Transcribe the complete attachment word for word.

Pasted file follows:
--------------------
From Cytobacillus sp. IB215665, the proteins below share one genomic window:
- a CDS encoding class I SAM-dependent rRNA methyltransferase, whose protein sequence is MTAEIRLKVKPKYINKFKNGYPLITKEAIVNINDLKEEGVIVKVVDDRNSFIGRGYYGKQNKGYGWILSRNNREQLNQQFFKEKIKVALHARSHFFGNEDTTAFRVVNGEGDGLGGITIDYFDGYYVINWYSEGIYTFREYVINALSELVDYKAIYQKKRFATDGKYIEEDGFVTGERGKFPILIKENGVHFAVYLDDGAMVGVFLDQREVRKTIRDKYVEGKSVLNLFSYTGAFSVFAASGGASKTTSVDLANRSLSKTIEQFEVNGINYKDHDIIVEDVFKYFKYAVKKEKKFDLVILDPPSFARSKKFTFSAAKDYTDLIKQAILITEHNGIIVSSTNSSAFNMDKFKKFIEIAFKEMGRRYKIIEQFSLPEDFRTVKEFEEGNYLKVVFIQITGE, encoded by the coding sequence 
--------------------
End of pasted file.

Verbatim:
From Cytobacillus sp. IB215665, the proteins below share one genomic window:
- a CDS encoding class I SAM-dependent rRNA methyltransferase, whose protein sequence is MTAEIRLKVKPKYINKFKNGYPLITKEAIVNINDLKEEGVIVKVVDDRNSFIGRGYYGKQNKGYGWILSRNNREQLNQQFFKEKIKVALHARSHFFGNEDTTAFRVVNGEGDGLGGITIDYFDGYYVINWYSEGIYTFREYVINALSELVDYKAIYQKKRFATDGKYIEEDGFVTGERGKFPILIKENGVHFAVYLDDGAMVGVFLDQREVRKTIRDKYVEGKSVLNLFSYTGAFSVFAASGGASKTTSVDLANRSLSKTIEQFEVNGINYKDHDIIVEDVFKYFKYAVKKEKKFDLVILDPPSFARSKKFTFSAAKDYTDLIKQAILITEHNGIIVSSTNSSAFNMDKFKKFIEIAFKEMGRRYKIIEQFSLPEDFRTVKEFEEGNYLKVVFIQITGE, encoded by the coding sequence 